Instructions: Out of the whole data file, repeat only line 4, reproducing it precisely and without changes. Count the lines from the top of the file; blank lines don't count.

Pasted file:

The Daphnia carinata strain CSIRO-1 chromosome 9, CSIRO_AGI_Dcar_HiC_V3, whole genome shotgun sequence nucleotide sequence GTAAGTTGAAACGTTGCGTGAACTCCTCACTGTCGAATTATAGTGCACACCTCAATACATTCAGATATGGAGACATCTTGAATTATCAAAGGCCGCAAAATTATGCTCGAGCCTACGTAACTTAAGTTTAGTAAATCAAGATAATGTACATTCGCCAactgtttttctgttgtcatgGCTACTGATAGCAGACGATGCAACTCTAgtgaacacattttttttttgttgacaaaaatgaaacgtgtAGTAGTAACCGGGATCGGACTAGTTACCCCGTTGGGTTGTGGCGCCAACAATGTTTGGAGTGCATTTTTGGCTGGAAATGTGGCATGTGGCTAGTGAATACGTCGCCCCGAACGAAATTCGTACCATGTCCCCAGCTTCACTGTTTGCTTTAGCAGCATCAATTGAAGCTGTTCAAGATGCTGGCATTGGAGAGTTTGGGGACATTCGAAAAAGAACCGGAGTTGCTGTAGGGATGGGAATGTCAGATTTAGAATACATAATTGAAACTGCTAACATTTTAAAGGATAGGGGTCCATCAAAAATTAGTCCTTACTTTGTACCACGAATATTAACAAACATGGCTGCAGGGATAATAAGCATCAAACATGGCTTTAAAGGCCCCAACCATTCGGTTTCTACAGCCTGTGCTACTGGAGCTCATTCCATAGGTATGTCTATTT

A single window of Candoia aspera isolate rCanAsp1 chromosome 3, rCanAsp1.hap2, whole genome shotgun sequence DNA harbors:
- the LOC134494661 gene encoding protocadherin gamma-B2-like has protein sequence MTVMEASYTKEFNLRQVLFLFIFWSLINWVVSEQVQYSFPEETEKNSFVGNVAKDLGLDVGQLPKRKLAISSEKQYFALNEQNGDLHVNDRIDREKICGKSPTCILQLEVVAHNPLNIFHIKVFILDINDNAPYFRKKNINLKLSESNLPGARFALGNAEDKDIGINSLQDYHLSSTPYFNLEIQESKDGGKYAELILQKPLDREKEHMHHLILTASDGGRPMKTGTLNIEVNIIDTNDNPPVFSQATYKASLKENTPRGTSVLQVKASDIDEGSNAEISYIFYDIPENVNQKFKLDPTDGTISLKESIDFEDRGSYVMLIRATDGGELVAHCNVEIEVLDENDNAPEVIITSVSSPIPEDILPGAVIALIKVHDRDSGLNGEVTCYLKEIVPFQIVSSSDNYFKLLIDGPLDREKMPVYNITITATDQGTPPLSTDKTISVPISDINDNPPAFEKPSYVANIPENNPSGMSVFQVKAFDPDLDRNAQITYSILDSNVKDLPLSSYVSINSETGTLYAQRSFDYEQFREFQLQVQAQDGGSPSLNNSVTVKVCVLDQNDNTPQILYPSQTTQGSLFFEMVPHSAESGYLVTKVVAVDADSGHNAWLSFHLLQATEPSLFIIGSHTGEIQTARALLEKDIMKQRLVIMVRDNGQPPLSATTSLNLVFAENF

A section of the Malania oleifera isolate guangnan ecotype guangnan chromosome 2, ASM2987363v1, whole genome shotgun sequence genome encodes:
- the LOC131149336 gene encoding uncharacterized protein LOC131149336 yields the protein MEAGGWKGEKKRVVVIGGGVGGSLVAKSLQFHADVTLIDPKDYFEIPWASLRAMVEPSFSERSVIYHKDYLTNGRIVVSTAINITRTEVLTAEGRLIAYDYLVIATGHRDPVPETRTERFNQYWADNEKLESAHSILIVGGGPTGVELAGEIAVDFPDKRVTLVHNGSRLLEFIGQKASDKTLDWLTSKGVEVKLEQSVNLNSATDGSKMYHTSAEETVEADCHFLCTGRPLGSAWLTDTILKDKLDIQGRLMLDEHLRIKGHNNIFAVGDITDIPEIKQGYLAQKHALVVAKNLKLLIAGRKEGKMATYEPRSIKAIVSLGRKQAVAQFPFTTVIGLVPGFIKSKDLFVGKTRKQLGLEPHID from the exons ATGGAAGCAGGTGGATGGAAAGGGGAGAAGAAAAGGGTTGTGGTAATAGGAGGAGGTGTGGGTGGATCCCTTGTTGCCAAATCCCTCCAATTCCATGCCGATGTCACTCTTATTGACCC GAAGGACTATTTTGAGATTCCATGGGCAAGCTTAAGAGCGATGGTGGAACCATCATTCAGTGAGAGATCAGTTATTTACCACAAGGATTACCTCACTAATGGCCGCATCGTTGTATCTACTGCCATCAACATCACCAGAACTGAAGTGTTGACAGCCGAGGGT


A section of the Malania oleifera isolate guangnan ecotype guangnan chromosome 2, ASM2987363v1, whole genome shotgun sequence genome encodes: